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I don't mind it taking a few months. I already know my whole process to buy and rent will take a while. Ive been looking for a few years and another year is not a big deal in the big picture. The "owners" have to decide when to show the home? I thought once its on the market the realtor would organize it and make sure it happens.

Depends...the bank may be in foreclosure in lieu of a short sale and the owners uncooperative\spiteful. Plus you have to realize that in many cases the bank sets unrealistic prices because they figure they can always get market in foreclosure. Additionally, if the owners feel their chances of getting out favorably are slim to none, they actually have an incentive to be uncooperative as they are likely living in the place rent free at that point and the longer the process goes on, the longer they live their free of charge until the bank finally forecloses and has them removed.
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Do foreclosures have the same issues?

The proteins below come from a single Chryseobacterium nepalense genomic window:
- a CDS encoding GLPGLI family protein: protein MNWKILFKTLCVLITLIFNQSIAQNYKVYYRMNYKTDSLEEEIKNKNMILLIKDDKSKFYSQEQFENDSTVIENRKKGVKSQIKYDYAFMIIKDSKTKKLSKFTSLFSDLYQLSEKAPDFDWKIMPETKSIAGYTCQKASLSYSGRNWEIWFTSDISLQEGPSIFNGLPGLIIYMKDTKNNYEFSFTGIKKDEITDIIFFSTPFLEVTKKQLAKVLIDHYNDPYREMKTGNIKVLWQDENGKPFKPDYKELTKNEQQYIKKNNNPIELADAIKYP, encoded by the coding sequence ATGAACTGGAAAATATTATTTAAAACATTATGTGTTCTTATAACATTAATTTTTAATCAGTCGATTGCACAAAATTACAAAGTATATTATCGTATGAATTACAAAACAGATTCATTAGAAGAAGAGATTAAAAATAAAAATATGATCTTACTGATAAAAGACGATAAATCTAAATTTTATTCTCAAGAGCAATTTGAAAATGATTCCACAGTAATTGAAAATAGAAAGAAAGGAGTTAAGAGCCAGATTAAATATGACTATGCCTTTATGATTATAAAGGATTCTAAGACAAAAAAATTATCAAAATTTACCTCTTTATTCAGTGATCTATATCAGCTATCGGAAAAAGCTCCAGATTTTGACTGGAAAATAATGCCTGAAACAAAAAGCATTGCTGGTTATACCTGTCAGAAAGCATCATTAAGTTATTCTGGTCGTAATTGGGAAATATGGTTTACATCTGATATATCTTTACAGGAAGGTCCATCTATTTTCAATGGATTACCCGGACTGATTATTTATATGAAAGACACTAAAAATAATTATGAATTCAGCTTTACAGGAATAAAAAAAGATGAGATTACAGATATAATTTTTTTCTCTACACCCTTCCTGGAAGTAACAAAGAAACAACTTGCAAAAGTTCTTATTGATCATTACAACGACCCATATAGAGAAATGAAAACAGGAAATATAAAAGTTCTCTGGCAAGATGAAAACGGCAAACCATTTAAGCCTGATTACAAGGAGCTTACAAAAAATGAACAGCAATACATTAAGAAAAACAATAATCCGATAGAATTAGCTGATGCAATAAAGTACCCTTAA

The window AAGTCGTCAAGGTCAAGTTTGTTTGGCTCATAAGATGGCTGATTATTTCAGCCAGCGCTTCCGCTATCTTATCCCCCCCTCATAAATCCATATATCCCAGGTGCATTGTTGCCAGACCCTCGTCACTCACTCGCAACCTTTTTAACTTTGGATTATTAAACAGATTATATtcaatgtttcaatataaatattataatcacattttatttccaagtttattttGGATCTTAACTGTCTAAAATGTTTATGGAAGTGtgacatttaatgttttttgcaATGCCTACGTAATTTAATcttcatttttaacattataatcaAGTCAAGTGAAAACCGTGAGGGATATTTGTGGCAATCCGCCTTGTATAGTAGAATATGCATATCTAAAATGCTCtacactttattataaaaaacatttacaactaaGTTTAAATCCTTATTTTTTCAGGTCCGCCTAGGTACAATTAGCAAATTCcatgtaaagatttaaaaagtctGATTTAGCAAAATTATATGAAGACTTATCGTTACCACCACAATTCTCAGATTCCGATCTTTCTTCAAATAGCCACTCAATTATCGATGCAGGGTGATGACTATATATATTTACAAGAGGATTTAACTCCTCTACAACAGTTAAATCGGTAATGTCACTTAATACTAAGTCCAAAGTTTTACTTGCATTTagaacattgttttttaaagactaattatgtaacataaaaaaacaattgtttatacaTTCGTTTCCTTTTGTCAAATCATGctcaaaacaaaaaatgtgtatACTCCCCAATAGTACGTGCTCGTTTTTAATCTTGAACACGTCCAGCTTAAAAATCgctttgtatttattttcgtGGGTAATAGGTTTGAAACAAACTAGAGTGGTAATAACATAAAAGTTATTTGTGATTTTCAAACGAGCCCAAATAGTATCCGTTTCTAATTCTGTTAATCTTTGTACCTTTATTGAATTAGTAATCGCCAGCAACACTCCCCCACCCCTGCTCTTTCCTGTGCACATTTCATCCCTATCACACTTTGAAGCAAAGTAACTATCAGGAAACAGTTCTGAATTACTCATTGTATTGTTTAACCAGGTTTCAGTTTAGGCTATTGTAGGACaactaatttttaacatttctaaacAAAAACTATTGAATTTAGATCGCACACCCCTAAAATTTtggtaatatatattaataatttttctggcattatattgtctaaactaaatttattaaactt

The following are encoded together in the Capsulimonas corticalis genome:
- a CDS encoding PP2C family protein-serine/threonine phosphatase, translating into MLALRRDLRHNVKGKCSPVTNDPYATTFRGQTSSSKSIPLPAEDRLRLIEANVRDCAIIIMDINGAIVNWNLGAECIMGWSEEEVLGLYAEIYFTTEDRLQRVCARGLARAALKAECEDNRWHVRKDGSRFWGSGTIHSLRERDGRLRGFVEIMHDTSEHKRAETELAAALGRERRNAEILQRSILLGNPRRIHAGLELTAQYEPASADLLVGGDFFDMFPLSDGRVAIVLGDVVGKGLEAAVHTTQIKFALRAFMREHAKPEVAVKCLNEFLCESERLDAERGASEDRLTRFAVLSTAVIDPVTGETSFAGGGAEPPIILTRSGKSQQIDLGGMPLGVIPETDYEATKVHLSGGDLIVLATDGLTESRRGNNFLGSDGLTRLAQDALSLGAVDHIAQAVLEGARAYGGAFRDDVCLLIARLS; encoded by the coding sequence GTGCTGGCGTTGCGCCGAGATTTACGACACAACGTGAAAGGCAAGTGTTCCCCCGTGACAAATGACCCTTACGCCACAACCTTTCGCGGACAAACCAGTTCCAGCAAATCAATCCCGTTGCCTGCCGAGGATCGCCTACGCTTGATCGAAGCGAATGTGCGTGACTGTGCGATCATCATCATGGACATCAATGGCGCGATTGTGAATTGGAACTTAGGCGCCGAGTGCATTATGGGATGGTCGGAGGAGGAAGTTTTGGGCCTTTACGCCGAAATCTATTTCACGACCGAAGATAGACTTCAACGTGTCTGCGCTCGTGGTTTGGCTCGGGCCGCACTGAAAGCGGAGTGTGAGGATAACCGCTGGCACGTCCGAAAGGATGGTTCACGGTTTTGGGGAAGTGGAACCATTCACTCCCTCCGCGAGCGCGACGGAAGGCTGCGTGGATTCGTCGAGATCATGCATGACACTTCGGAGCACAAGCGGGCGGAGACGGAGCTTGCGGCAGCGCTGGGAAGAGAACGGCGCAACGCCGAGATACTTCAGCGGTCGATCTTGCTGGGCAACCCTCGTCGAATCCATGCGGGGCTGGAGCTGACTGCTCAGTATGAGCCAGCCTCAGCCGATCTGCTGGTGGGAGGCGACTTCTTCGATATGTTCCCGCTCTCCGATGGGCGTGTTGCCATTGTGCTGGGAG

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Quote from dealnewb
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Do foreclosures have the same issues?

Yes, though it depends on the situation\the amount of equity they have in the place and the market price. Someone who is being foreclosed on because they lost their job and now can't meet the mortgage but who has established a fair amount of equity in say 20 years of a 30 year mortgage in the place and who is not under water (meaning the house still holds par value or close to it), is not going to damage the place or do anything bad in all likelihood (they should have looked to sell before it got to foreclosure, but that is another matter). They will likely stand to get a fair amount back from the sale based on their equity. Someone who is only a few years into the mortgage and did not put much down has no such incentive and does not care at that point.

Short sales means the person is getting nada back\the house is worth less than the amount owed.
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Thanks.

I really need to read up a lot more on this. It sounds complicated.
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I purchased my house as a short sale 10 years ago. The only real problem was that the previous owners left the place a mess (trash in the back yard, hole in the wall, dirty, etc...). They didn't vandalize anything, just didn't take good care of the house. The neighbors said when they bought the house 5 years prior it was very clean and well taken care of. The house also got egged the day after I closed, I assumed it was by the sellers.